To digital democracy via social technology


For the average wired generation person brought up on a staple of Internet technologies and tools that help navigate the world, Indian cities can often be a frustrating experience.

IT tools for local situations such as the traffic jam at the next signal, details of personal traffic violations, pollution on the street, progress of a local infrastructure project or even the coordinates for the local councillor or authorities rarely figure in the Indian online experience.

In Bangalore, over the last 10 years, a NASA climate researcher-turned-aspiring-politician and a company he started on the Indian Institute of Management campus with three others has been trying to apply wired solutions to local problems transport, environment, governance, education, health.

Mapunity, working closely with government authorities and using what he calls "social technology at work", has developed over a dozen online tools to cater to wired Bangaloreans.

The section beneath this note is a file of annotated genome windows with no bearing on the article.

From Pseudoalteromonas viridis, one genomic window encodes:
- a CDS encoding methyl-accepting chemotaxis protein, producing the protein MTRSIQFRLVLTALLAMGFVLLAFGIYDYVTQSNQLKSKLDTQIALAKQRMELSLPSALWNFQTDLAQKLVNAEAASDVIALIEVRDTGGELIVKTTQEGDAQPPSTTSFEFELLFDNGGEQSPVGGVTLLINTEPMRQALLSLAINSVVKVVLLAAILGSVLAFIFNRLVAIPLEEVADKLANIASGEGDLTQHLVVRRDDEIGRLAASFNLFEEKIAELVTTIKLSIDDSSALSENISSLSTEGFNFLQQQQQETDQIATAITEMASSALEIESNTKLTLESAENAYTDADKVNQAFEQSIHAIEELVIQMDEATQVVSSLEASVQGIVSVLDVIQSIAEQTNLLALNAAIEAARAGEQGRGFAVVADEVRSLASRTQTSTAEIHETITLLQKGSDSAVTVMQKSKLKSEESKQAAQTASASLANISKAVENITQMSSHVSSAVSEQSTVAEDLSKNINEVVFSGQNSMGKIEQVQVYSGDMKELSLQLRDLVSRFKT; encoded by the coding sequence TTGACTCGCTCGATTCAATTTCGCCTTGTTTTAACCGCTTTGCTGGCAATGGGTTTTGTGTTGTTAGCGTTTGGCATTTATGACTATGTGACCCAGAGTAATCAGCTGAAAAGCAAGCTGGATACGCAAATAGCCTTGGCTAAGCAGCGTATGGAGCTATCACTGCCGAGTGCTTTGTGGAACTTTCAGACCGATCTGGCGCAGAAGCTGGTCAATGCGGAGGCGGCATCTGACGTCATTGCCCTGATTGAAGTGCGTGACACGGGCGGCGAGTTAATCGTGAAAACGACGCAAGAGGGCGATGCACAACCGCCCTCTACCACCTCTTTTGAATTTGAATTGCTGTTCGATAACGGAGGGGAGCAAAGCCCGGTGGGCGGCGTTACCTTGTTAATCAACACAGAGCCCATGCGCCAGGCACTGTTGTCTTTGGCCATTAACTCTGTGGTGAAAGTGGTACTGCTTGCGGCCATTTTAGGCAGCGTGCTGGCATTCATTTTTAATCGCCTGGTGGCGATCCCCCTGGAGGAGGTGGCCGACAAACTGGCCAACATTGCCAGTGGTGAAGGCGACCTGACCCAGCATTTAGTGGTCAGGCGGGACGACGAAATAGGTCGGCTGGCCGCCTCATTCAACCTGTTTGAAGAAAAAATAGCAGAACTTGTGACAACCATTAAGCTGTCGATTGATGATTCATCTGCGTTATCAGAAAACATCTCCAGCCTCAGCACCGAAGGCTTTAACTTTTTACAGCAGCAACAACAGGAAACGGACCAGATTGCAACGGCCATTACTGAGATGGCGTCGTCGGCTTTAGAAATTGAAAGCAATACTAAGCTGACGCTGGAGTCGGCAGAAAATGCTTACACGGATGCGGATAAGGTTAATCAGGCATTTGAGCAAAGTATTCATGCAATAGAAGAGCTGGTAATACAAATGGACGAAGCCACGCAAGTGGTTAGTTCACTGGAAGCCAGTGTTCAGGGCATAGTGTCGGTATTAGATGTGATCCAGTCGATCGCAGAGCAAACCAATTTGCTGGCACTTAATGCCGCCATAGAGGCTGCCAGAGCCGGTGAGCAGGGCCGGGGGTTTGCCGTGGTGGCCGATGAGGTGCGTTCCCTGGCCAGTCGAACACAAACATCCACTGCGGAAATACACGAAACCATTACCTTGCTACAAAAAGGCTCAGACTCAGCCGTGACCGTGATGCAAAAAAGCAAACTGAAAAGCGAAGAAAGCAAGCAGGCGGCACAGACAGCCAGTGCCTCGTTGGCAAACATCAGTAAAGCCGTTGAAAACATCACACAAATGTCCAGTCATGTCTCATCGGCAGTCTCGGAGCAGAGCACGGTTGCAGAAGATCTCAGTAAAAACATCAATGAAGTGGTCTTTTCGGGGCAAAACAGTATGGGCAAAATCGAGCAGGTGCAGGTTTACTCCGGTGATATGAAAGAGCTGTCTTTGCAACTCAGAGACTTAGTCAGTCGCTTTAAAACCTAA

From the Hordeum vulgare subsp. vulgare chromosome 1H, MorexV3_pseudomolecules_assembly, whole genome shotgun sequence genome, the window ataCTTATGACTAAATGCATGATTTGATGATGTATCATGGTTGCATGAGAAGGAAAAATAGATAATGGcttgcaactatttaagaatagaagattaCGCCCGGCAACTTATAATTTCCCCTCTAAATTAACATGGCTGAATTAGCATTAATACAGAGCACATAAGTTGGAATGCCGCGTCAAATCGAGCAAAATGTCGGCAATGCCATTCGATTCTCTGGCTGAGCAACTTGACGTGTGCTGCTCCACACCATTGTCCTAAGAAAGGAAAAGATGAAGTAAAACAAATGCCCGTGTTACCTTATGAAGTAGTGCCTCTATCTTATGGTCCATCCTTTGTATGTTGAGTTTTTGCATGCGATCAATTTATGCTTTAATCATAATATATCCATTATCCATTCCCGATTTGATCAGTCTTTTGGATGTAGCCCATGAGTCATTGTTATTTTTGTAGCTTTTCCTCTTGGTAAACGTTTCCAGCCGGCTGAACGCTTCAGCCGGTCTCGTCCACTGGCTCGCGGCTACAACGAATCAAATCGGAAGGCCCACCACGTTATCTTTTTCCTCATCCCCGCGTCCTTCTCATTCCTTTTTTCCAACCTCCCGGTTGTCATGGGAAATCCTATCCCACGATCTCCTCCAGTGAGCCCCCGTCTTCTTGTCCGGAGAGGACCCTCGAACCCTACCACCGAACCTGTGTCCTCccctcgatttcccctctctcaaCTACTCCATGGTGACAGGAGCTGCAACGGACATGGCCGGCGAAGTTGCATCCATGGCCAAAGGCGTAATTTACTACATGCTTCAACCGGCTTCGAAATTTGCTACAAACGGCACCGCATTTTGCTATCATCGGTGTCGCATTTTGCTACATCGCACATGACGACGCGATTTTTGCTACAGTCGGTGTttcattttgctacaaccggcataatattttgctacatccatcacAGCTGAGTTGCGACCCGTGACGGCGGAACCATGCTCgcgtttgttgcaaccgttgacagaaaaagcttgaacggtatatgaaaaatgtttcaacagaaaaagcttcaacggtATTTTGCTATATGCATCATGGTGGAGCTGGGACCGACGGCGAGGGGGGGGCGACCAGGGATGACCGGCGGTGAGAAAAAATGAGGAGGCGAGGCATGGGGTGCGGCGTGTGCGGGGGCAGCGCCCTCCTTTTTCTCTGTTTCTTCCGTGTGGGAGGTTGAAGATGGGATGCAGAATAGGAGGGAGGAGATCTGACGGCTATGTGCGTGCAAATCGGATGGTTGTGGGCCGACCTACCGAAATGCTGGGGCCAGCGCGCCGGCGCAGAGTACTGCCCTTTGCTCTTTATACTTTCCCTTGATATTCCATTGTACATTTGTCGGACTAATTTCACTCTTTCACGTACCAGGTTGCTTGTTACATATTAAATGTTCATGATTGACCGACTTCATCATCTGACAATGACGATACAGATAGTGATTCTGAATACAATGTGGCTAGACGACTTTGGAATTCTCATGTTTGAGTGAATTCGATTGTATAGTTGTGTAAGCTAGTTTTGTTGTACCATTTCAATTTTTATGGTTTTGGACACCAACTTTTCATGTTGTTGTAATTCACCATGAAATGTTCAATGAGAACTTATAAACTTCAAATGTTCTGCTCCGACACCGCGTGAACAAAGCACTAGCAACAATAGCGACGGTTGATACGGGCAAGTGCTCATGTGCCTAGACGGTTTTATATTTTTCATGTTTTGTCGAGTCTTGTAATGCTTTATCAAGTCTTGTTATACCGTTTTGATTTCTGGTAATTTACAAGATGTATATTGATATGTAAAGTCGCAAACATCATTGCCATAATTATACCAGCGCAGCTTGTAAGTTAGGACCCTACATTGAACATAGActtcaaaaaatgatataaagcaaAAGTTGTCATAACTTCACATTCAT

On top of the list is the Bangalore Transport Information System, built in collaboration with the traffic police and transport authorities, which integrates information from 160 traffic cameras, cellular service providers and public transport GPS systems to provide real-time feedback on the traffic situation. It also pulls vehicle registration data from transport offices.

Primarily built for use in a central police traffic control room, Mapunity's transport information solution also gives access to citizens to some information processed in the control room.

It gives details of traffic violations registered against a vehicle and also helps users locate people in their vicinity interested in creating car pools.

Mapunity has also built a City Management System it calls Technagara, a social network for addressing governance issues, the environment and even city heritage by providing information and promoting public engagement.

Mapunity has a "digital democracy" project called Netcitizen where it pulls data from all national and local elections to improve information and feedback on elections and governance. Mapunity has now tied up with the Association for Democratic Reforms, creators of the National Election Watch, a campaign for electoral reforms and good governance, to create a portal.

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